“Just that he’s the editor of the paper,” I said, choosing not to add that he’d asked me about his intention to ask her out to dinner.

“Well, the strangest thing just happened with him at the diner. He asked me if I’d like to have dinner with him some night.”

I feigned innocence as I looped some thread around a spool and slid it into a drawer. “Oh? Well, what did you say?”

Marjorie picked at a piece of lent on her coat. “I didn’t know what to say so I asked him if I could think about it.” She shrugged. “He said that was fine, but, I don’t know . . . I’m not ready to — I mean I’ve never thought about dating again. I’ve just . . .  well, I’ve just never really thought about it. I don’t even know what to say. I guess I figured I was too old for such things.”

“Marjorie, you’re never too old for companionship but I understand,” I said. “It was nice of him to ask but you’re not sure you’re ready to open yourself up again.”

She nodded, sitting on the hard metal chair across from me. “I know you can relate to that, to putting up walls and being afraid to pull them down again; afraid to be hurt again.”

She sighed and tipped her head slightly, staring at the sewing machine with a far off look. Sitting with the front window as a backdrop, sunlight behind her, making the light grey streaks in her hair appear blond, she looked more like a young girl than a 55-year old woman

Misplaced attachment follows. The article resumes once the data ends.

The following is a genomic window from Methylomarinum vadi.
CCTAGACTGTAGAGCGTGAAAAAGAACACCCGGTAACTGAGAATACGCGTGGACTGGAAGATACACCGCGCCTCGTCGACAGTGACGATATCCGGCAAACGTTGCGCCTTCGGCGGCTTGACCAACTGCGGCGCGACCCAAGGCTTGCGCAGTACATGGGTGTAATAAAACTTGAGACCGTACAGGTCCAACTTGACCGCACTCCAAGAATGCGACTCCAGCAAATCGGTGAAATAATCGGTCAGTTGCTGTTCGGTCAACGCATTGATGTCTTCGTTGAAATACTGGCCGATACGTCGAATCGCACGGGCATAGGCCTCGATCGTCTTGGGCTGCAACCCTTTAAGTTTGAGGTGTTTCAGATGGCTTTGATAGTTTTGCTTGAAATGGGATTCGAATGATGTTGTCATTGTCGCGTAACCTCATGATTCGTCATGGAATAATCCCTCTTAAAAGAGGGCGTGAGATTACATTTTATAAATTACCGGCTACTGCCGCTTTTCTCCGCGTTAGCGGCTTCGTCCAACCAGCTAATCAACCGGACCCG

“I just don’t know what to do,” she said softly, wistfully almost, caught up in her thoughts.

“Well, it’s entirely up to you,” I said. “I think you did the right thing telling  him you needed some time to think about it.”

A small smile tugged at her mouth. “It was nice being asked – having someone actually seem . . . interested in me, I guess you’d say.”

I smiled as I leaned back against the sewing table, happy to hear a hint of joy and excitement in her voice and curious to know if she’d eventually accept Stanley’s invitation.

‘A Story to Tell’ Chapter six

This is part of a serial fictional story I’m sharing on my blog once a week. Did you know that Catcher in the Rye was actually released as a serial first? I didn’t, until this week. Did you know I never read Catcher in the Rye? Gasp! I know. I’ll have to remedy that ASAP.

You can find links to the other parts of the story below:

Part One

Part Two

Part Three

Part Four

Part Five


 

Lisa R. Howeler

One day when I was in ninth grade, I saw Edith sitting outside the ice cream shop next to Eddie Parker on my way home from school. The way she laughed every time he spoke made me roll my eyes. No one was that funny. I couldn’t figure out why talking to a boy made her act like she’d lost part of her mind. I vowed never to give up my brain for the attention of some boy.

When I was a junior in high school I must have forgotten about that day. I wouldn’t say I gave up any part of me for Hank’s attention, at least at first, but I know there were times I threw caution and common sense not only into the wind but into the gutter.

I was surprised by how many nights I was able to leave the house in the middle of the night without my parents hearing me. There were some nights Hank came but I couldn’t slip out because Mama and Daddy were still awake chatting in their bedroom or sitting in the living room watching Ed Sullivan.